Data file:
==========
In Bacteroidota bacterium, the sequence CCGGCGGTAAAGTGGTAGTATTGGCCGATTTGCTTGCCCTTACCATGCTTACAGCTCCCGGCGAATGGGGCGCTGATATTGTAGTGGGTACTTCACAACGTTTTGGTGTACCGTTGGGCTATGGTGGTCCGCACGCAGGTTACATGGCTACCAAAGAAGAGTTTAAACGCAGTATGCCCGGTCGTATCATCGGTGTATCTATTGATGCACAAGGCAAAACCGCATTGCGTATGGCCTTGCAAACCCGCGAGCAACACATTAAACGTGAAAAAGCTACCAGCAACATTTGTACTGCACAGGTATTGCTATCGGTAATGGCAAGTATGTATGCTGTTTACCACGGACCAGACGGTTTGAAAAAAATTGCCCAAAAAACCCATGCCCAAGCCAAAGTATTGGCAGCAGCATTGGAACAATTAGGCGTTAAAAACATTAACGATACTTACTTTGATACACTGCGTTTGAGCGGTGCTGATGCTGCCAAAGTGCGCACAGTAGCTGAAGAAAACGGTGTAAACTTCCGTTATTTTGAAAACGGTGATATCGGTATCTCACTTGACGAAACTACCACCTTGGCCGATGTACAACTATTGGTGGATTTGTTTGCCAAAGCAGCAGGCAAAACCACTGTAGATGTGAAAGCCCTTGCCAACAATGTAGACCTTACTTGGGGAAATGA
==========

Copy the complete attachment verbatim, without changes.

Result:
In Bacteroidota bacterium, the sequence CCGGCGGTAAAGTGGTAGTATTGGCCGATTTGCTTGCCCTTACCATGCTTACAGCTCCCGGCGAATGGGGCGCTGATATTGTAGTGGGTACTTCACAACGTTTTGGTGTACCGTTGGGCTATGGTGGTCCGCACGCAGGTTACATGGCTACCAAAGAAGAGTTTAAACGCAGTATGCCCGGTCGTATCATCGGTGTATCTATTGATGCACAAGGCAAAACCGCATTGCGTATGGCCTTGCAAACCCGCGAGCAACACATTAAACGTGAAAAAGCTACCAGCAACATTTGTACTGCACAGGTATTGCTATCGGTAATGGCAAGTATGTATGCTGTTTACCACGGACCAGACGGTTTGAAAAAAATTGCCCAAAAAACCCATGCCCAAGCCAAAGTATTGGCAGCAGCATTGGAACAATTAGGCGTTAAAAACATTAACGATACTTACTTTGATACACTGCGTTTGAGCGGTGCTGATGCTGCCAAAGTGCGCACAGTAGCTGAAGAAAACGGTGTAAACTTCCGTTATTTTGAAAACGGTGATATCGGTATCTCACTTGACGAAACTACCACCTTGGCCGATGTACAACTATTGGTGGATTTGTTTGCCAAAGCAGCAGGCAAAACCACTGTAGATGTGAAAGCCCTTGCCAACAATGTAGACCTTACTTGGGGAAATGA